Thursday, June 10, 2010

Horseshoe Crabs: Round 2

Friday, as the sun set, we visited Sandy Point in search of horseshoe crabs.

Horseshoe crabs visit estuaries up and down the east coast of North America to spawn.

Peak spawning activity is during the evening high tide during either a full moon or new moon.

Last year we joined a kayak trip in search of horseshoe crabs.

This year, we decided it would be much simpler to just drive to Sandy Point to look for them on foot.

We saw one crab swimming at the boat ramp.

Two crabs making their way toward a large group of crabs.

And finally, a rather large group of crabs.

Fun facts about horseshoe crabs:
  • Their blood is blue
  • They're a very primitive creature
  • They do not bite or sting
  • Their blood is used to test the purity of medicines
  • Horseshoe crabs are not edible
  • The American horseshoe crab (Limulus polyphemus) lives on the west coast of the Atlantic Ocean from Maine to the Yucatan
  • Horseshoe crabs are not actually crabs. They are related to scorpions, ticks and spiders.


Delighted Hands said...

Very interesting......just recently I watched a special on Nova (I think) about these guys. I like to find them here-sometimes they are stranded upside down and we always tip them back and send them back into the water with fond adieus!

Anonymous said...

Horseshoe crabs are awesome - such fun to watch them, especially when they're together in pairs or little groups!!

Kelly said...

Very cool! I have really been enjoying all your photographs!

Synnøve. said...

I saw a program on tv not long ago about this guys.
I like to watcht such programs beacuse you learn something new everytime.
The life in the see are so exithing to learn about.
Like your photos verry much.

Hugs from a rainy Digernes.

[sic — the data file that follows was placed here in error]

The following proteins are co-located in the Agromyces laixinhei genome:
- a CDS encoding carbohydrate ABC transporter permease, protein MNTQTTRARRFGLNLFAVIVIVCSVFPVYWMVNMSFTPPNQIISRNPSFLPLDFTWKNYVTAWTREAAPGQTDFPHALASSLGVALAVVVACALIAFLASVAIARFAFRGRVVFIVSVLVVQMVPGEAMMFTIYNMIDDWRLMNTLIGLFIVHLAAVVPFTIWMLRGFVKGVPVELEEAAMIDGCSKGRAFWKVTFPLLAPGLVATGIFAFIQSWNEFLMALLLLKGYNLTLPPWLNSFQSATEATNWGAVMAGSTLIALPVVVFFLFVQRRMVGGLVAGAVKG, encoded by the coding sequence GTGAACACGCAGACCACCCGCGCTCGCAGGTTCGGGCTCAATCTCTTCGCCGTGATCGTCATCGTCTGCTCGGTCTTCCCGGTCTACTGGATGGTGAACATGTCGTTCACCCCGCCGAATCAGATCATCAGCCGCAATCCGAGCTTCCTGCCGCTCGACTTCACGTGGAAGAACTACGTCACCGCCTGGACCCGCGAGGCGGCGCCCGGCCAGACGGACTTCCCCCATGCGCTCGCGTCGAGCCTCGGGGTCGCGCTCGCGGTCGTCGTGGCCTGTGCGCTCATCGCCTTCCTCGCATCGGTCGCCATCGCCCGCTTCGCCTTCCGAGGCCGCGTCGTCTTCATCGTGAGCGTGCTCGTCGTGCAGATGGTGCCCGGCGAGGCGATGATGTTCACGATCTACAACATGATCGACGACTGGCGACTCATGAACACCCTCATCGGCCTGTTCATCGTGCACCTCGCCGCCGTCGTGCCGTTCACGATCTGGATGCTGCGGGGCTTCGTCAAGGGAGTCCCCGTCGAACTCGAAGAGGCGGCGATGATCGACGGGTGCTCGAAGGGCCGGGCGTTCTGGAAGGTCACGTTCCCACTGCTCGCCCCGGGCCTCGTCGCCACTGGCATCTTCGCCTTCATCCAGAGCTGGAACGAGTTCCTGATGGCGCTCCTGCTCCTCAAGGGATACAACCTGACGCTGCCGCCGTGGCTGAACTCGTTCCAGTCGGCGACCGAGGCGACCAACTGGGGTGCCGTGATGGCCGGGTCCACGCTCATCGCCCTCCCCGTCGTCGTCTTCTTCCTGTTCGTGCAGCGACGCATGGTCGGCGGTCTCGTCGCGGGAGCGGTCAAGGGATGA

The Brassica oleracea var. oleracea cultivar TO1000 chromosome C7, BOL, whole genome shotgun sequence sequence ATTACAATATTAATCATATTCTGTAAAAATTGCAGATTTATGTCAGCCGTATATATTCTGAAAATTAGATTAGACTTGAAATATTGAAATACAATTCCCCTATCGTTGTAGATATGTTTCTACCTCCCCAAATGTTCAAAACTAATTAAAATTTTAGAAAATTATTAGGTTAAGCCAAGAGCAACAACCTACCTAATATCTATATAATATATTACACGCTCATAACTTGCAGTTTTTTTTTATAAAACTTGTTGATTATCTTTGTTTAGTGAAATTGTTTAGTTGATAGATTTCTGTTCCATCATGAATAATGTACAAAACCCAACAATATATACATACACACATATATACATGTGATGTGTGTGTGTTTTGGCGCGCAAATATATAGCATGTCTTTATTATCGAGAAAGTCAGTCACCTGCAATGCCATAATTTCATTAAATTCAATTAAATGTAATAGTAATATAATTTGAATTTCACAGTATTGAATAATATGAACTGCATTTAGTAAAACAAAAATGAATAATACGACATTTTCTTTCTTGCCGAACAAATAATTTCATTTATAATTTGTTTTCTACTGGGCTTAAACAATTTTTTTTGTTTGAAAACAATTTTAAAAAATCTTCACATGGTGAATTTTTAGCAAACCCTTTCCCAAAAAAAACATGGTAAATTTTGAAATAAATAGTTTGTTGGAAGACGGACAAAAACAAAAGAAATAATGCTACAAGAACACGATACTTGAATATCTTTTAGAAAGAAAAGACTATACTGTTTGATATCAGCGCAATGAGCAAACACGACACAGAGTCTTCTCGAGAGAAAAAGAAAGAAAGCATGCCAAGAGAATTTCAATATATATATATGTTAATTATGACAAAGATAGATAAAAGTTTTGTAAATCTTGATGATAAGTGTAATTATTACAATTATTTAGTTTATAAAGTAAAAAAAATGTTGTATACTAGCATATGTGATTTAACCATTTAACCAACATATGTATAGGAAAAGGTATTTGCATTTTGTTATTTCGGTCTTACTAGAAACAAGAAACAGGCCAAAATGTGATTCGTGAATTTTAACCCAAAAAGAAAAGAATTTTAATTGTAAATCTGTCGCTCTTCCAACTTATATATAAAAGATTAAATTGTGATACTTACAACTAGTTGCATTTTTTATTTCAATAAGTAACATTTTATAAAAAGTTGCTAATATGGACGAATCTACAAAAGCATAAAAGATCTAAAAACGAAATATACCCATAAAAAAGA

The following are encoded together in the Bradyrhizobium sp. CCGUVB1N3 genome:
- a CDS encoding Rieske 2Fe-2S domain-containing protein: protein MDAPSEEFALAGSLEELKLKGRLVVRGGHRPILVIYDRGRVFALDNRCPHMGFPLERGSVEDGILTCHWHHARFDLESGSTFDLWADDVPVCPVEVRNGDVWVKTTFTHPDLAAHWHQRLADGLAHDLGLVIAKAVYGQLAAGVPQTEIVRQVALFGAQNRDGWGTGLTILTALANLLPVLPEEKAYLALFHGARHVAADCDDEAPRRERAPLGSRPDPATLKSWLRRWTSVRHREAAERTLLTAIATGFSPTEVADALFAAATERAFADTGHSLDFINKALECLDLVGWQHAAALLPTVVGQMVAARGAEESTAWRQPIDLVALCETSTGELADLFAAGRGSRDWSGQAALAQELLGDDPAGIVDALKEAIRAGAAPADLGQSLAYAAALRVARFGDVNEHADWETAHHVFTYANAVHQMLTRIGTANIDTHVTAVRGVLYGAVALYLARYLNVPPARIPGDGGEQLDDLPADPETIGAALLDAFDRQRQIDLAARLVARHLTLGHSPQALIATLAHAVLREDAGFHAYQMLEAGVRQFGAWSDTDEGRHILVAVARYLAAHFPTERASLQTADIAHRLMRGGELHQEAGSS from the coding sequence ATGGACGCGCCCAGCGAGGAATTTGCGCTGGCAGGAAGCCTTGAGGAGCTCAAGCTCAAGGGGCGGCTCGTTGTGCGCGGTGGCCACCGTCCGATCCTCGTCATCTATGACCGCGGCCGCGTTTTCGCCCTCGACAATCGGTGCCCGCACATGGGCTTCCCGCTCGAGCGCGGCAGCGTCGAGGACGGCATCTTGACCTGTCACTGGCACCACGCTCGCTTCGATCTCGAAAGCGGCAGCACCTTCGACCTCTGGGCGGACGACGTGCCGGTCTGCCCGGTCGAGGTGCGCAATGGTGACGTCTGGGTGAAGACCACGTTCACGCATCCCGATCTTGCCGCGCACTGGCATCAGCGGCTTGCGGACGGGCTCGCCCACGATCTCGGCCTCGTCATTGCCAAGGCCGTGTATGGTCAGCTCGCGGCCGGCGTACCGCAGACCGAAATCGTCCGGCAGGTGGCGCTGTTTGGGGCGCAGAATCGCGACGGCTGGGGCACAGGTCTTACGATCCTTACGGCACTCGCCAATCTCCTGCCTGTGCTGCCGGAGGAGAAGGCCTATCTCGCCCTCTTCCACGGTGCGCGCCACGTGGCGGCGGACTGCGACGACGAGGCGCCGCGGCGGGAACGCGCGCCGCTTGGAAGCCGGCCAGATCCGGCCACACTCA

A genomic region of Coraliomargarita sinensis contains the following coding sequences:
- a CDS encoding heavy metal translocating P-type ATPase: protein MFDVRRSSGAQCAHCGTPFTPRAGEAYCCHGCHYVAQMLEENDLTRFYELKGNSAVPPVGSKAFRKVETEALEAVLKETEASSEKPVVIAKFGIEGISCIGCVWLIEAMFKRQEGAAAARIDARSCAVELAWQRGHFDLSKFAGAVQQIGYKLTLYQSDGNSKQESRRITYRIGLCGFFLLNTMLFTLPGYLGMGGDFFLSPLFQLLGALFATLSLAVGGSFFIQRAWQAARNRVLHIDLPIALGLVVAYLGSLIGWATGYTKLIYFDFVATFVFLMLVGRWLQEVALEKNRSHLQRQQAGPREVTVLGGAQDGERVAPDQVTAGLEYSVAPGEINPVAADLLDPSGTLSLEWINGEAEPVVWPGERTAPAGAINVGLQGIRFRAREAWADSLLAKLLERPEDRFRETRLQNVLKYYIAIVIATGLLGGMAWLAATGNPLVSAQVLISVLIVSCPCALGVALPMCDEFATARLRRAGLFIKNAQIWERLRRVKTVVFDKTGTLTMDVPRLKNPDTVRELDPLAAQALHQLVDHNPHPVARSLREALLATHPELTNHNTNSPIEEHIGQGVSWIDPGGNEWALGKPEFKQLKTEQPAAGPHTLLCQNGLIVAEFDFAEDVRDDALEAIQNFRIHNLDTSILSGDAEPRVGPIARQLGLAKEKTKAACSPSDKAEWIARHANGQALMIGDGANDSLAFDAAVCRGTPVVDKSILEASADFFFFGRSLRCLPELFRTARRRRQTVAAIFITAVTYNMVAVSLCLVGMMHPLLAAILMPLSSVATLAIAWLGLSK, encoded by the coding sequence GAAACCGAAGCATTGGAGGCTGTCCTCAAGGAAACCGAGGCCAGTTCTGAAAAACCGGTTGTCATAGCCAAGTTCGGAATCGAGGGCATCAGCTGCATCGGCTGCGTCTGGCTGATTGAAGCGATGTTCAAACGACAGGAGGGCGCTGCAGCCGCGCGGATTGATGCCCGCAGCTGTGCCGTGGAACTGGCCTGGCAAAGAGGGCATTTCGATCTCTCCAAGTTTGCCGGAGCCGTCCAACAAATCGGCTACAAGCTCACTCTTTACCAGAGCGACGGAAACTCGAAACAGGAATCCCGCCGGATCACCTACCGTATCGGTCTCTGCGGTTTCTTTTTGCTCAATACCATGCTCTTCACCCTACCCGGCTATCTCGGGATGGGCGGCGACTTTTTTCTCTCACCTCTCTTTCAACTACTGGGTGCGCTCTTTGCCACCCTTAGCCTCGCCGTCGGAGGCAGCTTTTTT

Theresa said...

Aren't they wonderful Sue! Some of my earliest memories involve a beach on Long Island and horse shoe crabs. I didn't see the program everyone is mentioning, but I am thinking I read some where they are either endangered or threatened. Of course what isn't threatened these days....
I'm doing this backwards, but great cemetery pics too.
I know of some interesting ones in VT.

Julie said...

Wow blue blood that is very cool!

Lois Evensen said...

Wow, I just love learning so many cool things from reading your blog. As I always told my students, the more we learn, the more we realize we still don't know.


Annie said...

Interesting! Must be fun to see those guys.

Beatrice P. Boyd said...

Hello...realy enjoyed the photos and piece on horseshow crabs. They are one of my husband's favorites...really! He's shared so much about these fascinating creatures that reading your post "refreshed" my memory - THANKS. I;m also an avid photographer and plan to check back often.

And, you are also invited to stop by our "place"...
We enjoy back-door and drop-in visits friends we haven't yet met.

Sharon said...

Wow, that was interesting. They look so odd, like something that lived in the time of dinosaurs. Thanks for taking us along :)

charlotte said...

Are the horseshoe crabs edible? The blue blood is really awesome, I thought only royals this ;-) I've worked in laboratories for many years, and I'm quite familiar with the horseshoe crab test assays, they're called "limulus assay", and we used it quite a lot some years ago.

Life Looms Large said...

Glad you guys tolerated my foray into slimy undersea creatures!!

Horseshoe crabs aren't edible, just in case anyone is thinking I should have had a net with me!!

I'm blogging from the porch today. Gotta love it!!


Anonymous said...

As Beatrice said, the Limmies were my 'animal of study' for many years. The epicenter of the Horseshoe world is the Delaware Bay. Before the moritorium on harvesting them there were so many that they were collected from the beaches with frontend loaders, chopped in quarters and used as bait in counch traps.
As to age, the fossil record take them back 350 million years. They predate the dinosours, which make them the perfect 'Dinosour for the 21st century'.
Come visit us at